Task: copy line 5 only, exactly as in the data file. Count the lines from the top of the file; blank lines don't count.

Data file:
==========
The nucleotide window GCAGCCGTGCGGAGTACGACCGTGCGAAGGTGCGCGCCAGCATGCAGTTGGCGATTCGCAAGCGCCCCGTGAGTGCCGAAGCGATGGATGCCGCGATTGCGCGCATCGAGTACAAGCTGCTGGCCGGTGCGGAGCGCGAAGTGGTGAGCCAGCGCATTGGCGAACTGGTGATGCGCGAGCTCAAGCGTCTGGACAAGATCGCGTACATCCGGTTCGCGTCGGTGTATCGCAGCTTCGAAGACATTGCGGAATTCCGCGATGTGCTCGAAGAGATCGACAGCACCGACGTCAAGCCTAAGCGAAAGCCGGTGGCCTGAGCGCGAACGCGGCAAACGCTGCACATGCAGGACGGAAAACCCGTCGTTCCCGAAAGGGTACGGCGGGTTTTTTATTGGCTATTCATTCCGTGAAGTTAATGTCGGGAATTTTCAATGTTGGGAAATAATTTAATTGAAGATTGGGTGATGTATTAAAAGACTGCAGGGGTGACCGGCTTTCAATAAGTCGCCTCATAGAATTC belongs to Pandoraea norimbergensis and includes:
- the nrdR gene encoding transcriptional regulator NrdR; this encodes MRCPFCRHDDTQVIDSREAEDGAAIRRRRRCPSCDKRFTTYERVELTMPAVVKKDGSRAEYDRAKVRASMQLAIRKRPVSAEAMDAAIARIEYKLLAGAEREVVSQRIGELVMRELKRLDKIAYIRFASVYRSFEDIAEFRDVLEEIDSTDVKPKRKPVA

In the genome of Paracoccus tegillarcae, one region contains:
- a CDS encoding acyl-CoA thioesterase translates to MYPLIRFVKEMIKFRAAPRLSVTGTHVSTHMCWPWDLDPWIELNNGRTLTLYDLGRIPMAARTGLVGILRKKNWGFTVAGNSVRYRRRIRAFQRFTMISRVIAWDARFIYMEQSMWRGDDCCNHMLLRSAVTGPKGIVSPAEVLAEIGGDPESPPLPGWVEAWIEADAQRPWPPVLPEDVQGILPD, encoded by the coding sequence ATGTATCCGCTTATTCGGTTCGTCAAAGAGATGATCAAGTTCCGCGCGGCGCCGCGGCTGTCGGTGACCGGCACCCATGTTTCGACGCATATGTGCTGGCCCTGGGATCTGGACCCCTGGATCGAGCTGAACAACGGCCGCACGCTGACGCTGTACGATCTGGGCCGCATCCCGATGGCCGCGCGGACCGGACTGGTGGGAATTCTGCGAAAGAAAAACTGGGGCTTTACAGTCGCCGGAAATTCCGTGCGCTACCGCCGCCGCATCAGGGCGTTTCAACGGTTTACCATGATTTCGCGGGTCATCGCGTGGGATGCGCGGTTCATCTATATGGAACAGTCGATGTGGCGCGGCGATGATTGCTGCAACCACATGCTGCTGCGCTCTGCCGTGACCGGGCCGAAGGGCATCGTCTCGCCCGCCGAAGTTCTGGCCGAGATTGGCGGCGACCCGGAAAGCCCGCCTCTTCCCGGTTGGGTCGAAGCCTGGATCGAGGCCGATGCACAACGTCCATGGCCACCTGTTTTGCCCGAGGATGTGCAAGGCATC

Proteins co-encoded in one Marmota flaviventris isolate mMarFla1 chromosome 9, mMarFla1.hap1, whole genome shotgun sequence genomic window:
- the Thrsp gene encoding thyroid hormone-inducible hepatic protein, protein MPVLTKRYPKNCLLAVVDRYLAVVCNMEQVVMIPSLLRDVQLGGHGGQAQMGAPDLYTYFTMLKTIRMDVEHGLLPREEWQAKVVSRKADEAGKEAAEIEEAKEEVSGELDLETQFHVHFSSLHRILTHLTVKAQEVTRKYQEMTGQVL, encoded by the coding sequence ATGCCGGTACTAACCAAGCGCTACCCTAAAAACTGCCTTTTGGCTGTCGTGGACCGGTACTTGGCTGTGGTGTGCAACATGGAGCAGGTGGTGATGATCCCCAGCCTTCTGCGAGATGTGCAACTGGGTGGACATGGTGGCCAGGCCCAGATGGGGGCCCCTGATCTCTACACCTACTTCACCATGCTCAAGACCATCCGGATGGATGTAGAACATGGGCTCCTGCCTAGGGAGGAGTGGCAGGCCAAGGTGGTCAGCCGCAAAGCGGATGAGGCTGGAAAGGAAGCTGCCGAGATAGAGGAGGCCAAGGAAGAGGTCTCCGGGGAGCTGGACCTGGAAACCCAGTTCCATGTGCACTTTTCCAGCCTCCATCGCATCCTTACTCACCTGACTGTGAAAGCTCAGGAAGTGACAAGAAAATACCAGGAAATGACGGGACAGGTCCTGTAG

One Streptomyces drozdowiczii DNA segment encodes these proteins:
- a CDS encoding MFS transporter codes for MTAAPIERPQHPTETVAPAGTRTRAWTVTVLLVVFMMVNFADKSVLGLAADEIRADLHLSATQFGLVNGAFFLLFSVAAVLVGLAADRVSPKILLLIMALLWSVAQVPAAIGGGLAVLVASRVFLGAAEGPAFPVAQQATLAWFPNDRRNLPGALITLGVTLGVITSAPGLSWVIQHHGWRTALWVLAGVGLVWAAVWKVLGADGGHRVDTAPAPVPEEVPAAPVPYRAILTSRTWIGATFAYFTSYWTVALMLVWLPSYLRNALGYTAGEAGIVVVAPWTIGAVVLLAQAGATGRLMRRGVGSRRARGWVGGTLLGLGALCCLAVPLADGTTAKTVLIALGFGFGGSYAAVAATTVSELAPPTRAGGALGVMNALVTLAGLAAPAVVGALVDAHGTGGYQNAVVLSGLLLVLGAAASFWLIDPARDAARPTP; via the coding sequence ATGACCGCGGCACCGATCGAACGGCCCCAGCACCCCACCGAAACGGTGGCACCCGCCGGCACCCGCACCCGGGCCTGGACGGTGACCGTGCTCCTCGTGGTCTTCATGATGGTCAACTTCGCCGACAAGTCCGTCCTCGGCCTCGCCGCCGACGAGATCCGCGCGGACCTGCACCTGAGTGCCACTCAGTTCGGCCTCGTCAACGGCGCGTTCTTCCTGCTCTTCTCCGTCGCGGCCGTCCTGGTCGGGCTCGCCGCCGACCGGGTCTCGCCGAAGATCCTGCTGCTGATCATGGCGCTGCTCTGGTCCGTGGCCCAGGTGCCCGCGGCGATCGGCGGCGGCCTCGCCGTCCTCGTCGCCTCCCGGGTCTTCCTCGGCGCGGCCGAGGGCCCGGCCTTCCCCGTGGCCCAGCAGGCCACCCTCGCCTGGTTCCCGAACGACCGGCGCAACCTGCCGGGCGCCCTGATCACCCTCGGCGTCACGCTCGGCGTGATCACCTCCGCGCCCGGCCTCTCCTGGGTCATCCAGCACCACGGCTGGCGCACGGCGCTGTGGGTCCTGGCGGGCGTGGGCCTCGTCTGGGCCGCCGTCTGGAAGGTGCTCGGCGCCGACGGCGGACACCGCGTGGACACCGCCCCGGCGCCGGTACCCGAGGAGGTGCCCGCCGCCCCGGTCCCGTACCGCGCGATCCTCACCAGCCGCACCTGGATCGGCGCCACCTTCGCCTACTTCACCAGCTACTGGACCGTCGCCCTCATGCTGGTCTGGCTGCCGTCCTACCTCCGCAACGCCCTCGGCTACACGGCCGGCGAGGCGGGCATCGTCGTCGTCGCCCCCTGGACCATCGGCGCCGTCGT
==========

Proteins co-encoded in one Marmota flaviventris isolate mMarFla1 chromosome 9, mMarFla1.hap1, whole genome shotgun sequence genomic window: